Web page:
If students finish this task early, they can choose a Card Game to play with their partner.

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Notes:

- Before this lesson, I put students into groups of 3-4 students. Each group will present on the data from 2-3 survey questions.
- For each group I fill out a “Brainstorming for the Presentations” sheet with their names and the questions they will be focusing on.
- Each group will need 1-2 blank copies of the survey so they can review their questions.

Once students are finished tallying and recording their data I explain that they will spend the next chunk of time brainstorming for how they want to present the data on their group’s questions. I explain that although they don’t have the data yet (they will receive it in the next lesson), they can think about *how *they want to present their data. Do they want to write and act out a script? Do they want to create powerpoint slides as visuals and have group members talk over them? Are there any visuals they want to use? What role is each group member going to play?

Students move into their groups and start brainstorming. Each group is responsible for recording their ideas on the “Brainstorming for Presentations” sheet. At the end of the time, I will collect these sheets to review and keep for the following lesson.

#### Resources

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#### Closure

*5 min*

See the video **100 Students Concept Map**. Also I will spend the last few minutes giving students the opportunity to record their questions on post-its and put them on the 100 Students **Project Parking Lot** Poster.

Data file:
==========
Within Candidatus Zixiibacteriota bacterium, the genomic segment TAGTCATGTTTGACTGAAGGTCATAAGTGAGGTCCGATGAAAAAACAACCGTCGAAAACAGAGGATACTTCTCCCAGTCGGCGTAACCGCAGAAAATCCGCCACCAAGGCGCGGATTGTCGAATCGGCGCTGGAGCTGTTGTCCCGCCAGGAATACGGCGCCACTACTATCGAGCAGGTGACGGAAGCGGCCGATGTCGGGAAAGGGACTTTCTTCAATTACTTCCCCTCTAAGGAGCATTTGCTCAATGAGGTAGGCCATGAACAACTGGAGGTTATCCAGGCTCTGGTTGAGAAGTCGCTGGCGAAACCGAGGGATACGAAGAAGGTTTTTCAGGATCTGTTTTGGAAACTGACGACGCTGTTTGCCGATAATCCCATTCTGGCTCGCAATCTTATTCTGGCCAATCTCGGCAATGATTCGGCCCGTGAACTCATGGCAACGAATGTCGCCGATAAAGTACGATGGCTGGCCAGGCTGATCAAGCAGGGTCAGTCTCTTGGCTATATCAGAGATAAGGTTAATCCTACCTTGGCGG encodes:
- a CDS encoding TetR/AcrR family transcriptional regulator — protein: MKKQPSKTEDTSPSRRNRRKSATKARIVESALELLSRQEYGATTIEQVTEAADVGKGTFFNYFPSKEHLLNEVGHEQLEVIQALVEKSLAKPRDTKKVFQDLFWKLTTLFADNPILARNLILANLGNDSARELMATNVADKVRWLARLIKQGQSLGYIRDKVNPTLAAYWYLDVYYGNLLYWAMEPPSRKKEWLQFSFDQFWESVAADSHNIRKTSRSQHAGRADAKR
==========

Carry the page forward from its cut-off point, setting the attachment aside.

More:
#### Resources

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- UNIT 1: Intro to 6th Grade Math & Number Characteristics
- UNIT 2: The College Project - Working with Decimals
- UNIT 3: Integers and Rational Numbers
- UNIT 4: Fraction Operations
- UNIT 5: Proportional Reasoning: Ratios and Rates
- UNIT 6: Expressions, Equations, & Inequalities
- UNIT 7: Geometry
- UNIT 8: Geometry
- UNIT 9: Statistics
- UNIT 10: Review Unit

- LESSON 1: 100 Students Project: What If The World Were 100 People?
- LESSON 2: 100 Students Project: What do we want to know about our students?
- LESSON 3: 100 Students Project: Revising Questions & Planning the Survey
- LESSON 4: 100 Students Project: Conducting the Survey
- LESSON 5: 100 Students Project: Tallying Data and Brainstorming about Presentations
- LESSON 6: 100 Students Project: Analyzing Survey Results
- LESSON 7: 100 Students Project: Presenting Your Findings
- LESSON 8: 100 Students Project: Project Reflection
- LESSON 9: Median, Mode, and Range
- LESSON 10: Mean
- LESSON 11: Playing with Measures of Central Tendency
- LESSON 12: Choosing the Best Measure of Center
- LESSON 13: Show what you know
- LESSON 14: Introduction to Box Plots
- LESSON 15: Box Plots and Interquartile Range
- LESSON 16: Arm Span Day 1
- LESSON 17: Arm Span Day 2
- LESSON 18: Mean Absolute Deviation
- LESSON 19: Comparing Mean Absolute Deviation
- LESSON 20: Selecting Measures of Center and Variability
- LESSON 21: Statistics Jeopardy
- LESSON 22: Unit Test